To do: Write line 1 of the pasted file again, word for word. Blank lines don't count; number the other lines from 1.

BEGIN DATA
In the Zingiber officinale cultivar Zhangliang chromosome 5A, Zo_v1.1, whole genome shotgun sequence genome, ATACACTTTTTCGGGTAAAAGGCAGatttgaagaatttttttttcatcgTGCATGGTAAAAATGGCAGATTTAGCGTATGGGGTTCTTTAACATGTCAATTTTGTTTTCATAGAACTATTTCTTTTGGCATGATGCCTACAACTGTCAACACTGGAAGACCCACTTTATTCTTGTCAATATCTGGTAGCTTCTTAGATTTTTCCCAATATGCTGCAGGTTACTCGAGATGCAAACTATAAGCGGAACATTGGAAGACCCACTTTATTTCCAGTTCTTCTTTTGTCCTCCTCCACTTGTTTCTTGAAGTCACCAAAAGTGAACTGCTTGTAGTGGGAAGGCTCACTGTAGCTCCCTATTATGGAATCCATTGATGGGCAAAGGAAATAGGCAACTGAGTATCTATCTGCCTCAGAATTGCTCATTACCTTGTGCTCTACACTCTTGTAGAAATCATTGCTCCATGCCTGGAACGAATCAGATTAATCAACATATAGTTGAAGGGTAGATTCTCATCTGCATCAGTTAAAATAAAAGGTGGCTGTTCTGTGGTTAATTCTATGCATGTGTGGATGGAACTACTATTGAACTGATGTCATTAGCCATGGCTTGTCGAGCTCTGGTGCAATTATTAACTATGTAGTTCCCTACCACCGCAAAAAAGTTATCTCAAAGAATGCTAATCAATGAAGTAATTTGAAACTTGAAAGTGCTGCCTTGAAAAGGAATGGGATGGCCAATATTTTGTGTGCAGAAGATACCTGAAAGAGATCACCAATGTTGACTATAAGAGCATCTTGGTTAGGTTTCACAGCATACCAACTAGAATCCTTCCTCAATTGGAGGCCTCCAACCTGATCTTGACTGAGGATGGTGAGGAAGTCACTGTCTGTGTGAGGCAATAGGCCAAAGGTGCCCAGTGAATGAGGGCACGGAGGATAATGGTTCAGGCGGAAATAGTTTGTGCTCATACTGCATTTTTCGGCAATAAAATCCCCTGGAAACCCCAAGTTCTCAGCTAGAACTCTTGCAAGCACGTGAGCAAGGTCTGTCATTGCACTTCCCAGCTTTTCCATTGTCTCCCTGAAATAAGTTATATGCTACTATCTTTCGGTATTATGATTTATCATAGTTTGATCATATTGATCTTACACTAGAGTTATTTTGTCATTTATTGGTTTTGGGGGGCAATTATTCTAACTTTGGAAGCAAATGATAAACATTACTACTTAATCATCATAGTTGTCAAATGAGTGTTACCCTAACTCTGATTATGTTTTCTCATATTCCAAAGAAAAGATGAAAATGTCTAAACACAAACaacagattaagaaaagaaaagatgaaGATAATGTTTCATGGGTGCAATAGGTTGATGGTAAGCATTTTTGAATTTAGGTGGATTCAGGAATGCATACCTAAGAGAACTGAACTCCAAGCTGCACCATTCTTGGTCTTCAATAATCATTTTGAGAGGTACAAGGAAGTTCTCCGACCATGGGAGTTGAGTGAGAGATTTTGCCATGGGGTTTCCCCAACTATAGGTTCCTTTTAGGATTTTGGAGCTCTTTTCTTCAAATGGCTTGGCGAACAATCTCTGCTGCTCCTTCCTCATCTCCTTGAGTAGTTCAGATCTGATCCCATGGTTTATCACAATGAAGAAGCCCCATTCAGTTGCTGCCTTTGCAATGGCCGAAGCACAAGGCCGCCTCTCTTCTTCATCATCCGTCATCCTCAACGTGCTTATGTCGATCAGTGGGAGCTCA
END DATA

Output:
In the Zingiber officinale cultivar Zhangliang chromosome 5A, Zo_v1.1, whole genome shotgun sequence genome, ATACACTTTTTCGGGTAAAAGGCAGatttgaagaatttttttttcatcgTGCATGGTAAAAATGGCAGATTTAGCGTATGGGGTTCTTTAACATGTCAATTTTGTTTTCATAGAACTATTTCTTTTGGCATGATGCCTACAACTGTCAACACTGGAAGACCCACTTTATTCTTGTCAATATCTGGTAGCTTCTTAGATTTTTCCCAATATGCTGCAGGTTACTCGAGATGCAAACTATAAGCGGAACATTGGAAGACCCACTTTATTTCCAGTTCTTCTTTTGTCCTCCTCCACTTGTTTCTTGAAGTCACCAAAAGTGAACTGCTTGTAGTGGGAAGGCTCACTGTAGCTCCCTATTATGGAATCCATTGATGGGCAAAGGAAATAGGCAACTGAGTATCTATCTGCCTCAGAATTGCTCATTACCTTGTGCTCTACACTCTTGTAGAAATCATTGCTCCATGCCTGGAACGAATCAGATTAATCAACATATAGTTGAAGGGTAGATTCTCATCTGCATCAGTTAAAATAAAAGGTGGCTGTTCTGTGGTTAATTCTATGCATGTGTGGATGGAACTACTATTGAACTGATGTCATTAGCCATGGCTTGTCGAGCTCTGGTGCAATTATTAACTATGTAGTTCCCTACCACCGCAAAAAAGTTATCTCAAAGAATGCTAATCAATGAAGTAATTTGAAACTTGAAAGTGCTGCCTTGAAAAGGAATGGGATGGCCAATATTTTGTGTGCAGAAGATACCTGAAAGAGATCACCAATGTTGACTATAAGAGCATCTTGGTTAGGTTTCACAGCATACCAACTAGAATCCTTCCTCAATTGGAGGCCTCCAACCTGATCTTGACTGAGGATGGTGAGGAAGTCACTGTCTGTGTGAGGCAATAGGCCAAAGGTGCCCAGTGAATGAGGGCACGGAGGATAATGGTTCAGGCGGAAATAGTTTGTGCTCATACTGCATTTTTCGGCAATAAAATCCCCTGGAAACCCCAAGTTCTCAGCTAGAACTCTTGCAAGCACGTGAGCAAGGTCTGTCATTGCACTTCCCAGCTTTTCCATTGTCTCCCTGAAATAAGTTATATGCTACTATCTTTCGGTATTATGATTTATCATAGTTTGATCATATTGATCTTACACTAGAGTTATTTTGTCATTTATTGGTTTTGGGGGGCAATTATTCTAACTTTGGAAGCAAATGATAAACATTACTACTTAATCATCATAGTTGTCAAATGAGTGTTACCCTAACTCTGATTATGTTTTCTCATATTCCAAAGAAAAGATGAAAATGTCTAAACACAAACaacagattaagaaaagaaaagatgaaGATAATGTTTCATGGGTGCAATAGGTTGATGGTAAGCATTTTTGAATTTAGGTGGATTCAGGAATGCATACCTAAGAGAACTGAACTCCAAGCTGCACCATTCTTGGTCTTCAATAATCATTTTGAGAGGTACAAGGAAGTTCTCCGACCATGGGAGTTGAGTGAGAGATTTTGCCATGGGGTTTCCCCAACTATAGGTTCCTTTTAGGATTTTGGAGCTCTTTTCTTCAAATGGCTTGGCGAACAATCTCTGCTGCTCCTTCCTCATCTCCTTGAGTAGTTCAGATCTGATCCCATGGTTTATCACAATGAAGAAGCCCCATTCAGTTGCTGCCTTTGCAATGGCCGAAGCACAAGGCCGCCTCTCTTCTTCATCATCCGTCATCCTCAACGTGCTTATGTCGATCAGTGGGAGCTCA